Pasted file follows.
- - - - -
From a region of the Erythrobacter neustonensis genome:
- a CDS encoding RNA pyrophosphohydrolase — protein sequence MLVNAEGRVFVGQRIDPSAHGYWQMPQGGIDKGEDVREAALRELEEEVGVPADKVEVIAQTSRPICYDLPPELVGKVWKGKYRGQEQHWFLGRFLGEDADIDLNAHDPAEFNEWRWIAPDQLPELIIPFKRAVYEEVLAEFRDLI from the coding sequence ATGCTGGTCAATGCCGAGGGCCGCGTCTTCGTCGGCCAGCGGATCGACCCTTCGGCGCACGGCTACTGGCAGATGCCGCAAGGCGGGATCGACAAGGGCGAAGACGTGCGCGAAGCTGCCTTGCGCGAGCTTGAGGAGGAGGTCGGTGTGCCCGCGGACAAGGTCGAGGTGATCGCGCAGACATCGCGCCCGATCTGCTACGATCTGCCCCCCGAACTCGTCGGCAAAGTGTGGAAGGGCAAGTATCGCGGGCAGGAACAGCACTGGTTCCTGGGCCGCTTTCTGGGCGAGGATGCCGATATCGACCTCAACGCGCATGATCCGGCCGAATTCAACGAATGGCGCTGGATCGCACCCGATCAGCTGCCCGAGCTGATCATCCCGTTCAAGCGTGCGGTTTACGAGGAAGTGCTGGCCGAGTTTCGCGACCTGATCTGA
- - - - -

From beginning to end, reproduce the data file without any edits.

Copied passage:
From a region of the Erythrobacter neustonensis genome:
- a CDS encoding RNA pyrophosphohydrolase — protein sequence MLVNAEGRVFVGQRIDPSAHGYWQMPQGGIDKGEDVREAALRELEEEVGVPADKVEVIAQTSRPICYDLPPELVGKVWKGKYRGQEQHWFLGRFLGEDADIDLNAHDPAEFNEWRWIAPDQLPELIIPFKRAVYEEVLAEFRDLI from the coding sequence ATGCTGGTCAATGCCGAGGGCCGCGTCTTCGTCGGCCAGCGGATCGACCCTTCGGCGCACGGCTACTGGCAGATGCCGCAAGGCGGGATCGACAAGGGCGAAGACGTGCGCGAAGCTGCCTTGCGCGAGCTTGAGGAGGAGGTCGGTGTGCCCGCGGACAAGGTCGAGGTGATCGCGCAGACATCGCGCCCGATCTGCTACGATCTGCCCCCCGAACTCGTCGGCAAAGTGTGGAAGGGCAAGTATCGCGGGCAGGAACAGCACTGGTTCCTGGGCCGCTTTCTGGGCGAGGATGCCGATATCGACCTCAACGCGCATGATCCGGCCGAATTCAACGAATGGCGCTGGATCGCACCCGATCAGCTGCCCGAGCTGATCATCCCGTTCAAGCGTGCGGTTTACGAGGAAGTGCTGGCCGAGTTTCGCGACCTGATCTGA